Daily digest – One nation under the 1%
What you need to know to navigate today’s most critical debates.
Congress Blinks on Shutdown (WSJ)
Lawmakers still haven’t reached a deal on extending the payroll tax cut or unemployment benefits, but they have agreed to keep the government funded for the rest of the fiscal year. Meanwhile, the boy who cried wolf is like, “Whatever, find a new shtick already.”
G.O.P. Monetary Madness (NYT)
No flip-floppery here: Paul Krugman argues Ron Paul has been perfectly consistent when it comes to being wrong about monetary policy, and even if he doesn’t have a shot at the presidency, he’s made Austrian economics the Republican party line.
The Making of the American 99% (TomDispatch)
Barbara and John Ehrenreich write that despite their diversity, the 99% found common ground once their sharp plunge into pain and poverty showed them the real threat wasn’t “liberal elites” sipping their lattes and hugging their trees.
A nation of populists and class warriors (WaPo)
A Pew survey finds that most Americans believe the country and the economy have become dominated by the rich and corporations, and fewer than ever think it’s possible to get ahead by working hard. We’re gonna need a lot more pepper spray.
The Politics of the Top 1 Percent (NYT)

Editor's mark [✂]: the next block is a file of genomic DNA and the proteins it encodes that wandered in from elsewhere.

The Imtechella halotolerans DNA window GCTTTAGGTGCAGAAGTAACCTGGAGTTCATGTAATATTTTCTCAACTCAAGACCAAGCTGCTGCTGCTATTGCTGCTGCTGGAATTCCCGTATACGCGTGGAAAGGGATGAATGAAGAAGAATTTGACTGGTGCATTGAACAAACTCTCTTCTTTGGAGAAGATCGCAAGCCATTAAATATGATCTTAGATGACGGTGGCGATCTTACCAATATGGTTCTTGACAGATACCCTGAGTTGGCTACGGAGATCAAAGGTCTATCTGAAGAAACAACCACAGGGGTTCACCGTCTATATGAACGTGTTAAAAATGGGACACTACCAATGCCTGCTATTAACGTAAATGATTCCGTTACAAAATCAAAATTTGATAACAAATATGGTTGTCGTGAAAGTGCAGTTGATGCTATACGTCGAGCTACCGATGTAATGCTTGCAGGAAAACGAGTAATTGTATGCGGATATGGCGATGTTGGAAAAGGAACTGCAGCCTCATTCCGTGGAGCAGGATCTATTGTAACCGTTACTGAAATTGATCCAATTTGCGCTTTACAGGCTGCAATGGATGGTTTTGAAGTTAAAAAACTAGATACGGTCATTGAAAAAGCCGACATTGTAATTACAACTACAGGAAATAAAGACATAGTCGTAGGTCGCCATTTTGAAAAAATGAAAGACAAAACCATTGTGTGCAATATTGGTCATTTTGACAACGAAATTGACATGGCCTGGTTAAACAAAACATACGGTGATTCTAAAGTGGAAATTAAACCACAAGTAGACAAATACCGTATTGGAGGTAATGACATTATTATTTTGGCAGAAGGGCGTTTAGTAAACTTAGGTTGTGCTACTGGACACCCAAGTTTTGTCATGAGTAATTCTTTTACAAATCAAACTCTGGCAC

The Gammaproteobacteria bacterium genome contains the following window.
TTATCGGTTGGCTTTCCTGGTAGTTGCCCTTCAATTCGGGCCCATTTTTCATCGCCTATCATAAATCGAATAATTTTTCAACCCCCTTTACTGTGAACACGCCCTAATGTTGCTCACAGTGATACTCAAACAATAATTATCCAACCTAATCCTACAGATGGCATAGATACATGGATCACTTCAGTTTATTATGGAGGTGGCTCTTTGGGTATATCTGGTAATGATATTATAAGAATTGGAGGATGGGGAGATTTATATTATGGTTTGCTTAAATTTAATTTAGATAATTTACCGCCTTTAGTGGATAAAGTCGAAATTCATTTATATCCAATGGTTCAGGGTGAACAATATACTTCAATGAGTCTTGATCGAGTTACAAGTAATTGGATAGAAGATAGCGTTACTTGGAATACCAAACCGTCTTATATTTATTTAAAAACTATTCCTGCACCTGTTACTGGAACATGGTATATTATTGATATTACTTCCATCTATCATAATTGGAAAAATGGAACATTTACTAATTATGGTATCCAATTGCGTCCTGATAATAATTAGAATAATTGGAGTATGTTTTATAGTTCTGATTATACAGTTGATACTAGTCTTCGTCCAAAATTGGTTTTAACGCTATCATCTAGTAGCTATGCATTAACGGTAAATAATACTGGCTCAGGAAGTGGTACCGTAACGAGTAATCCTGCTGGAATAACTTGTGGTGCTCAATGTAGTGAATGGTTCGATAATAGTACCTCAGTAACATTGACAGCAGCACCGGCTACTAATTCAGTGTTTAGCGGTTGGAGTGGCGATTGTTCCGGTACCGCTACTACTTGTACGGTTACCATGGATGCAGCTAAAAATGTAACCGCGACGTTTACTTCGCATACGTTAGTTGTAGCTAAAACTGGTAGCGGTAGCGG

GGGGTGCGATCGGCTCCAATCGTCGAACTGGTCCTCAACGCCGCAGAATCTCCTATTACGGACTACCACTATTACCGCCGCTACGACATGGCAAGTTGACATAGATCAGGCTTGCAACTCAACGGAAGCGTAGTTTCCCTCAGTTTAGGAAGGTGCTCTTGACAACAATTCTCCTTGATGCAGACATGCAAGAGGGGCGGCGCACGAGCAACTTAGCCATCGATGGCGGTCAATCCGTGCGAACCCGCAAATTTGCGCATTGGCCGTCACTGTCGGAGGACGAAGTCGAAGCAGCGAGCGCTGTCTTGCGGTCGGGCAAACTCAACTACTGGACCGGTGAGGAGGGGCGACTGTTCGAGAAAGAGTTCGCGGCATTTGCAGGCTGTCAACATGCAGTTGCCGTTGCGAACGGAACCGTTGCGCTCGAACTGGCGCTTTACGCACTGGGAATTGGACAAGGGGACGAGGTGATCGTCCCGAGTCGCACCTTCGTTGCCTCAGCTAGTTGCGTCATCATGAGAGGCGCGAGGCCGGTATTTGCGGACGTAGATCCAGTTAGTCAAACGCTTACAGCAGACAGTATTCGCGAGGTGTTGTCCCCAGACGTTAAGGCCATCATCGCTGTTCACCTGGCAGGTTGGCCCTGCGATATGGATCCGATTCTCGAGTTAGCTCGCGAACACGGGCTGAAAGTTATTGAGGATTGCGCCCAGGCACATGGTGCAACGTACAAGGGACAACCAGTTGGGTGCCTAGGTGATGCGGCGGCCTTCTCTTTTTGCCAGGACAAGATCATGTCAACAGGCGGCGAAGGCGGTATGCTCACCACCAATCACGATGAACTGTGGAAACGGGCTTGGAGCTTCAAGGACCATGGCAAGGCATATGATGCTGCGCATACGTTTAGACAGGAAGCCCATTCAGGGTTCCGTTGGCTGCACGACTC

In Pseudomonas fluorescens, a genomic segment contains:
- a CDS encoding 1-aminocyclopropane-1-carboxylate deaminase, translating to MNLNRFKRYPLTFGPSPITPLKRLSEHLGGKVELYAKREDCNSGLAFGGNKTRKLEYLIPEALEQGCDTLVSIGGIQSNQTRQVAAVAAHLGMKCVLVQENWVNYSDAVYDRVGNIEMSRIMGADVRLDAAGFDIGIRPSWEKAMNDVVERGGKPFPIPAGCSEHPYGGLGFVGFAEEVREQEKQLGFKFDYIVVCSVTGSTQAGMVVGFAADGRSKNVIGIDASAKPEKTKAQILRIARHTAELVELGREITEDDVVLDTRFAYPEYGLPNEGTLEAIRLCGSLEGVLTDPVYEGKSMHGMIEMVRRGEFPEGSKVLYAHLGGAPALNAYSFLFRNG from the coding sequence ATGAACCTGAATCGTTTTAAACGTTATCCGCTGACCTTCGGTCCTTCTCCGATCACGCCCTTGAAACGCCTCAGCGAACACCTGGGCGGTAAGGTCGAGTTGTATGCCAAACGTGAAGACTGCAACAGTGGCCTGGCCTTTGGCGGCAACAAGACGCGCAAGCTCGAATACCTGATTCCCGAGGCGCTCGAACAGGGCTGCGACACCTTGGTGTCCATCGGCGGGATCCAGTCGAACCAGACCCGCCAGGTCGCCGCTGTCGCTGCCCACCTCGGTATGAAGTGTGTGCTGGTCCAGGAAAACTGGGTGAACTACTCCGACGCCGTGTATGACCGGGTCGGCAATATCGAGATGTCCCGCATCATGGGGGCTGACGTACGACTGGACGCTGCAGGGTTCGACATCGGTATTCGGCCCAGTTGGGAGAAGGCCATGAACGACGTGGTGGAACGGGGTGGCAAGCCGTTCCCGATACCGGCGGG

A new study identifies elements that distinguish the political beliefs and behavior of the super-rich: They’re not particularly worried about the health of the economy (why would they be?), they don’t like paying taxes (surprise!), and they vote.
Where Is the Volcker Rule? (NYT)
Simon Johnson argues that since we’re not breaking up the big banks or significantly increasing capital requirements, we at least need to limit the kinds of risks they can take. Something for the banks to keep in mind when they’re writing the rules.
The scandal of the Alabama poor cut off from water (BBC)
Thanks to the sound advice of its friends at JP Morgan, Jefferson County wound up owing $3.1 billion for a new sewer system that many of its residents can no longer afford to use. At least this time the bank was explicit about dealing in toxic waste.
It’s the Great Recession, Not the Great Vacation, That’s Responsible for High Unemployment (CBPP)
If only the U.S. weren’t so generous with its unemployment benefits, people might stop selfishly clinging to the hope that they’ll find a new job instead of dropping out of the labor force so the numbers could be fudged to look better.
Can Citizens United be Rolled Back? (MoJo)
Andy Kroll reports that the push to end unlimited corporate political spending is gaining support among federal lawmakers, local legislators, and ordinary Americans. Together, they might almost balance the scales against five Supreme Court justices.
Our Frayed Social Safety Net, in 8 Infographics (The Nation)
A collection of attractive graphics that illustrate one of America’s ugliest stories.
Short URL: http://aworldofprogress.com/readingroom/?p=1637